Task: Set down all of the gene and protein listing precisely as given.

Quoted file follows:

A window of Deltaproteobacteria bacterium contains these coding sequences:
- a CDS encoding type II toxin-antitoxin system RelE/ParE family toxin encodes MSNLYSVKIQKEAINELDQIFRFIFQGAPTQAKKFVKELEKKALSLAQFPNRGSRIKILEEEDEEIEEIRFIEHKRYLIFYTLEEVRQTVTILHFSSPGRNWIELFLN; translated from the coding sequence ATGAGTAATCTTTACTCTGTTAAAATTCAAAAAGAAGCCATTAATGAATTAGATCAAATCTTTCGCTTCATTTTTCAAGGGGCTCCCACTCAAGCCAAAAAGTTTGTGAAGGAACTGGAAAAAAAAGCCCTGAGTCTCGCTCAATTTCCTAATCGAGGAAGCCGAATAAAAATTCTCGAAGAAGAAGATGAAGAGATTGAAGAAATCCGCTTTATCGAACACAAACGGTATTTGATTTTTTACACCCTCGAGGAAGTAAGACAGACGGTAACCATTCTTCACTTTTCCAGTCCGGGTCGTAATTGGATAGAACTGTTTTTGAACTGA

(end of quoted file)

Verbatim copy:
A window of Deltaproteobacteria bacterium contains these coding sequences:
- a CDS encoding type II toxin-antitoxin system RelE/ParE family toxin encodes MSNLYSVKIQKEAINELDQIFRFIFQGAPTQAKKFVKELEKKALSLAQFPNRGSRIKILEEEDEEIEEIRFIEHKRYLIFYTLEEVRQTVTILHFSSPGRNWIELFLN; translated from the coding sequence ATGAGTAATCTTTACTCTGTTAAAATTCAAAAAGAAGCCATTAATGAATTAGATCAAATCTTTCGCTTCATTTTTCAAGGGGCTCCCACTCAAGCCAAAAAGTTTGTGAAGGAACTGGAAAAAAAAGCCCTGAGTCTCGCTCAATTTCCTAATCGAGGAAGCCGAATAAAAATTCTCGAAGAAGAAGATGAAGAGATTGAAGAAATCCGCTTTATCGAACACAAACGGTATTTGATTTTTTACACCCTCGAGGAAGTAAGACAGACGGTAACCATTCTTCACTTTTCCAGTCCGGGTCGTAATTGGATAGAACTGTTTTTGAACTGA